Deaths in Hall Collapse in Jerusalem

ByABC News

J E R U S A L E M, May 25, 2001 -- It was supposed to be the happiest day of Assi and Keren Dror's lives. Instead, a joyous wedding celebration in West Jerusalem turned into a tragic affair when a wedding hall caved in, killing at least 25 people, and injuring over 300 others.

Police said it appeared to be an accident, not a terror attack.

Jerusalem police commander Miki Levy said the collapse was due to a "structural failure," or "some sort of engineering, technical connection in the building." Eyewitnesses interviewed by Israeli radio stations did not mention an explosion.

As of early this morning, 19 bodies were recovered from the rubble.

At least 650 people had been celebrating on the top floor at the Versailles wedding hall in Jerusalem's Talpiot industrial park when what appeared to be one of the biggest disasters to hit Jerusalem in decades, struck.

Assi suffered minor injuries, but Keren may need surgery, after sustaining hip and chest injuries.

It was the only event taking place in the building at the time.

Into the Garage

Survivors told Israeli media outlets that most of the victims had been on the dance floor at the time. Those nearby saw the ground collapse and their fellow guests fall from the third floor, past the ground floor, and into the garage.

"Three floors and the ceiling fell down," said Shmuel Dimant, 27, told Reuters, with blood streaming down his face.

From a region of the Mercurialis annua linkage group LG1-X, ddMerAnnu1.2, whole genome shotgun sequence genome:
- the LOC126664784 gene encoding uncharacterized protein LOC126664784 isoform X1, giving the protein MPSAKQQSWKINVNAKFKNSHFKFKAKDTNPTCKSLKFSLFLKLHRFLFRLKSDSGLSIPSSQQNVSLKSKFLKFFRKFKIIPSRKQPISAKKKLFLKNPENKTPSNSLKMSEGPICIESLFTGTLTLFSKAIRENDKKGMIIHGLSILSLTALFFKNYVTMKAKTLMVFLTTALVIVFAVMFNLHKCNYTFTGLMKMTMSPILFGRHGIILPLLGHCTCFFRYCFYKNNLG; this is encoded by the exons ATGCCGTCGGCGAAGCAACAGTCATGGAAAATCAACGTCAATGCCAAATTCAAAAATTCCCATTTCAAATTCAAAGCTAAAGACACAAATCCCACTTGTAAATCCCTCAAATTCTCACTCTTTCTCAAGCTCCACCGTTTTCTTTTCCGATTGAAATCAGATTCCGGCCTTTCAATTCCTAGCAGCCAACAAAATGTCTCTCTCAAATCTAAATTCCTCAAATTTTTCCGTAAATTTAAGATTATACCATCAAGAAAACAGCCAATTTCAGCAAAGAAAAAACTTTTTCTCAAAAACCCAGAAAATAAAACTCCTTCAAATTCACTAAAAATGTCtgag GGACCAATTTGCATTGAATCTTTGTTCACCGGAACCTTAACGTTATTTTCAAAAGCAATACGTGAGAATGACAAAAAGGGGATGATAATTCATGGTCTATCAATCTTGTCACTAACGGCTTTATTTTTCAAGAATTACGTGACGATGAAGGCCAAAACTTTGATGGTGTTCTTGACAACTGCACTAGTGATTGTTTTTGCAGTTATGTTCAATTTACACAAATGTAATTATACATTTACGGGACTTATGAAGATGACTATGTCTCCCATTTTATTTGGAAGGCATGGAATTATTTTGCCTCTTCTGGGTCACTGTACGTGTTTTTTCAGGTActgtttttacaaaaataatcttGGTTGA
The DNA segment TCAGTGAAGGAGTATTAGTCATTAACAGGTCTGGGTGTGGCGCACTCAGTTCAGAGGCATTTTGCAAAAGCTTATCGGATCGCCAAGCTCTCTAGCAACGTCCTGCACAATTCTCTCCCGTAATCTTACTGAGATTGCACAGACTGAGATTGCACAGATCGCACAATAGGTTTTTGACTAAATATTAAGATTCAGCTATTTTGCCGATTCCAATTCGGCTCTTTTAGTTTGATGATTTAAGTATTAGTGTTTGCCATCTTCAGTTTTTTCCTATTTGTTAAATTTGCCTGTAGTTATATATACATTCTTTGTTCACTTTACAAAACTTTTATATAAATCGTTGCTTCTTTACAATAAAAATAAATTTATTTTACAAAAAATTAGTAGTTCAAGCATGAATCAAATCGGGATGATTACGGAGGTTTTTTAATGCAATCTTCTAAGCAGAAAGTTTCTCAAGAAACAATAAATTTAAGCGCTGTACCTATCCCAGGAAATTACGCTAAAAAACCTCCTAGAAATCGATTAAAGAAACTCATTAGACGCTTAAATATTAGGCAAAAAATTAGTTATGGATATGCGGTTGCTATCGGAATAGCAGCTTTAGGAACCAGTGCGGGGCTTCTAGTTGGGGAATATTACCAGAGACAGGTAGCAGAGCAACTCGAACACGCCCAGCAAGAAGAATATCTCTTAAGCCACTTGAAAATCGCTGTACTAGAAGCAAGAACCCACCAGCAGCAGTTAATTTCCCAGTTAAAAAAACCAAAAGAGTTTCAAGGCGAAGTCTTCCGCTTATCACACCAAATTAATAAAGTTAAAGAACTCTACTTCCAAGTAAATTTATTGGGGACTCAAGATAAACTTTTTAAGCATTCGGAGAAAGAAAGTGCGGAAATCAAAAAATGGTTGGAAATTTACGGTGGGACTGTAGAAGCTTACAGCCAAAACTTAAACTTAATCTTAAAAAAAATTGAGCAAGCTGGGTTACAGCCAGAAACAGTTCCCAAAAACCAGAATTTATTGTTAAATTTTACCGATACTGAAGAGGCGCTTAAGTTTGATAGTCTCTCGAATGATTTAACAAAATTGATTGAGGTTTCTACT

Wedding guest Yochi Bar-Zani also told Reuters: "There was no blast. The floor opened up under me. I saw my brothers fall inside and I fell on top of them."

Hospital doctors told The Associated Press there were many children among the injured.

Panicked Scene

Survivors stumbled around the building covered in dust and blood, some weeping, some screaming, as rescue workers scrambled to pull chunks of concrete away from the scene of carnage.

Dozens of victims were lined up on stretchers, some with their limbs twisted at awkward angles. Many appeared unconscious, and most were bleeding. One eyewitness told Israeli radio, "people are trapped under the rubble, people are dying here," before collapsing in tears.

Meanwhile, ambulances from across the nation raced to scene, some from as far away as Tel Aviv, 35 miles away. Local officials said their services were not equipped for a disaster of this scope, even though emergency roomshave procedures in place for large terror attacks.

Media reports said authorities had called upon Jerusalem's entire ambulance capacity.

Broadcast outlets also appealed to hospital workers to return to work immediately, and for citizens to donate blood. Police also called upon wedding guests who left the scene to call, so that they could determine who was missing.

ABCNEWS' Daphna Veniyige in Jerusalem contributed to this report.